Monthly Archives: December 2014

Crews Center

By Cheryl Hayes

The Crews Center for Entrepreneurship is “the hub of entrepreneurship at the University of Memphis.” It is a great resource for faculty and students  who what to develop innovative projects and idea. The Crews Center for Entrepreneurship is also a helpful resource for anyone in the Memphis community who seeks assistance with their current or future startup ideas.

I had the opportunity on November 9th to visit the Crews Center for Entrepreneurship. During my visit at the Center, I met with Mike Hoffmeyer. Mike is the director of the center and he is very knowledgeable in all things startup. I met Mike in the center’s conference room. While waiting for Mike to enter, I noticed a chart was posted on an easel in the far right corner of the room. On the chart was the business model for a startup company. I examined the chart to learn that it was the very same model Dr. Brown presented in JOUR 7100 class.

After about five minutes, Mike entered the conference room to meet with me about a startup idea. I explained to Mike some of the details of my team’s startup idea; for example, I informed Mike of my team’s problem and solution behind our startup idea. Next, we discussed the audience for the startup idea. I noticed that Mike was asking me questions based on the structure of the business model chart. He was quick to provide feedback regarding our customers and offered ideas we  should consider for our startup project.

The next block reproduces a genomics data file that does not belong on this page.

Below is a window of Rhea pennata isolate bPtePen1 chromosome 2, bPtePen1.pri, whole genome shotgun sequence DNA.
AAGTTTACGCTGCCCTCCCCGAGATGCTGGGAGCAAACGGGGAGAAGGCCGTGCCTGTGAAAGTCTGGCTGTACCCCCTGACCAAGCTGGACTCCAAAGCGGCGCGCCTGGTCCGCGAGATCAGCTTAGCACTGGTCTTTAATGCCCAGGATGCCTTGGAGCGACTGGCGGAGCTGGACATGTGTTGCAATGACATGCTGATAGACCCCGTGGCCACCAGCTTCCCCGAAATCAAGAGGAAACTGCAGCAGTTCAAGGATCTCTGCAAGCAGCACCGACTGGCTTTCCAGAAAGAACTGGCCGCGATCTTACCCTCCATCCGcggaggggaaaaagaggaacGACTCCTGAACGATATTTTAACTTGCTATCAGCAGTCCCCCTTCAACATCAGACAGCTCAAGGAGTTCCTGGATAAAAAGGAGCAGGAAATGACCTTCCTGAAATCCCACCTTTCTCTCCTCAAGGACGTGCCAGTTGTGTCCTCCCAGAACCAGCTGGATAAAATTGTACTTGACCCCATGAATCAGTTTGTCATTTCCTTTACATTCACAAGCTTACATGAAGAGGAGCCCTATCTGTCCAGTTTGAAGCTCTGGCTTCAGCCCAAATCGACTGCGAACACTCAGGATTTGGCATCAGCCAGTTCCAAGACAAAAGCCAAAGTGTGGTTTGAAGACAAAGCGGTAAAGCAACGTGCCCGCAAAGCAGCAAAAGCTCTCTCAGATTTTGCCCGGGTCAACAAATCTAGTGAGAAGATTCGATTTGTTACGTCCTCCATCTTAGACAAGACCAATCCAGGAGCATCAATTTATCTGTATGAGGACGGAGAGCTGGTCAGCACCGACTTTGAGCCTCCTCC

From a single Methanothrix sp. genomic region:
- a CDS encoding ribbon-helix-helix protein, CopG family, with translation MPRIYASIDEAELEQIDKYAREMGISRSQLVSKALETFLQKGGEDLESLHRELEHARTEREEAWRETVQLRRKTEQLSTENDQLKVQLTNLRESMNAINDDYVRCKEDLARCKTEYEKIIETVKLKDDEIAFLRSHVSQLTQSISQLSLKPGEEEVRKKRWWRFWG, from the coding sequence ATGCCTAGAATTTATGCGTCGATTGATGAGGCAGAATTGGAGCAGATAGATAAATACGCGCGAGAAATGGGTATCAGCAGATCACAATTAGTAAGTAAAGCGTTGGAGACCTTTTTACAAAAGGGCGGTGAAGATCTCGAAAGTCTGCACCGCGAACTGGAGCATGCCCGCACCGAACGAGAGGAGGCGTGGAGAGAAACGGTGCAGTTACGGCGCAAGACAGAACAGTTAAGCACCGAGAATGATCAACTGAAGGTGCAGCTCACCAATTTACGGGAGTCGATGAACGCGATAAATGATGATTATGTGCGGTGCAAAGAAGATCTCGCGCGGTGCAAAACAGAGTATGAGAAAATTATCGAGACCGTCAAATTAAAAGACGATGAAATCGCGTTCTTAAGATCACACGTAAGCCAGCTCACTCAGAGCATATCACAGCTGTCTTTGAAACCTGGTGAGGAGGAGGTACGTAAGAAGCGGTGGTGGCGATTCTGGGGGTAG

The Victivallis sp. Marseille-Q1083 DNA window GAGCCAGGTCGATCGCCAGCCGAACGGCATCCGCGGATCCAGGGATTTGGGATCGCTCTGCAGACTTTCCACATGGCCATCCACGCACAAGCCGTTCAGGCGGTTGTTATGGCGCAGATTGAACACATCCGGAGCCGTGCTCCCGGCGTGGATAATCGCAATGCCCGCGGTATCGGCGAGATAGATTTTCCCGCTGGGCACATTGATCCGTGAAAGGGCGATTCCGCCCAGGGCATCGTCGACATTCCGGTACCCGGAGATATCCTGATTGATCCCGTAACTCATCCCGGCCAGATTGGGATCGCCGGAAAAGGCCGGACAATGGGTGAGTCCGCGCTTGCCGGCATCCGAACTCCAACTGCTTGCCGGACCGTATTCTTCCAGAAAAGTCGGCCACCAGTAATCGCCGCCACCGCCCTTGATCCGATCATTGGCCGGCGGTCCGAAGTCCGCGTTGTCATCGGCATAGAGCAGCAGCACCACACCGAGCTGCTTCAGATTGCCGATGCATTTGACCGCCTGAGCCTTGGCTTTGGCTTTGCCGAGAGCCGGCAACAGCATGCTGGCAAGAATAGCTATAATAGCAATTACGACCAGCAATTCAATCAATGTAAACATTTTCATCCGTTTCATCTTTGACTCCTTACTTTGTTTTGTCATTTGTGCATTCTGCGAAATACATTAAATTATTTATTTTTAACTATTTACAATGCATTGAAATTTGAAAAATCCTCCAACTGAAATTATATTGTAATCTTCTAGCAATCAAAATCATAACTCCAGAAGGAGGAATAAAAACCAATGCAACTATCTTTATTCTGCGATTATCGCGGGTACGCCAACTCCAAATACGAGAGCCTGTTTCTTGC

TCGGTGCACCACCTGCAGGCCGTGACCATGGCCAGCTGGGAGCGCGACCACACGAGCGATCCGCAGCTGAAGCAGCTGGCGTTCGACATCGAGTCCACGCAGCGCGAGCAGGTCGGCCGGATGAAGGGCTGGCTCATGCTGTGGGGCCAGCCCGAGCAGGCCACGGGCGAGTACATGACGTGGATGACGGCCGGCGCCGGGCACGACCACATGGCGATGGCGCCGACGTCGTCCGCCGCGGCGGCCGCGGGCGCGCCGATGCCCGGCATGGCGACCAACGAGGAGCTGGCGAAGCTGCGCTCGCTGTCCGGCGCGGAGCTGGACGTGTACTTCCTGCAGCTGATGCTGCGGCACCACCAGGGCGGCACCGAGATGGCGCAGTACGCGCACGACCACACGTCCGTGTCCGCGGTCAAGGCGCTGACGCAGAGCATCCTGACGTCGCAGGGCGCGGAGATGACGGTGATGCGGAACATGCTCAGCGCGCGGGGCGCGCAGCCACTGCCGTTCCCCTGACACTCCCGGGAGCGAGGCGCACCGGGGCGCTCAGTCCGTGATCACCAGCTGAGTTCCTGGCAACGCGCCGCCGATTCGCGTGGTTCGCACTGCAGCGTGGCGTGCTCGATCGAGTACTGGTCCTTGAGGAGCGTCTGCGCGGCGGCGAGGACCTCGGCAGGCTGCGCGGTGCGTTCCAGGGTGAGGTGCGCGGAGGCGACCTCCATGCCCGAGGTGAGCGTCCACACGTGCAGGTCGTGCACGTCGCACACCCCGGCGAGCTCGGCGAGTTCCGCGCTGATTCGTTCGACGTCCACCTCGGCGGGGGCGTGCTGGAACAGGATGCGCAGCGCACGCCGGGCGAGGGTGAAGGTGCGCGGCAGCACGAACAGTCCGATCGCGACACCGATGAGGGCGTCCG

After my meeting with Mike and just before leaving the center, I was given a tour of the facility and man I must say the Crews Center for Entrepreneurship is an attractive space. It has a modern-day tech look. On the main floor was the entrance area, which leads into an atrium area that has information posted for visitors to peruse. Then there is Mike’s office and to the left of Mike’s office is a larger space in the corner where several people were gathered.

To the far east end of the atrium was the conference room to the right and one or two other rooms or offices to the left. At the entrance is a staircase that leads up to the collaboration area. This space is designed for individuals and groups to use to brainstorm. It has several tables, computers, printers, whiteboards for brainstorming and other equipment and supplies needed for group collaborations. Faculty and students can reserve the space at any time to work on their ideas or startups.

I learned a lot during my visit to the Crews Center for Entrepreneurship. It is a great networking resource for myself as well as others who seek input, advice, or entrepreneurial training. Mike is a great listener and can offer great ideas. I encourage anyone interested in starting a business to visit this center.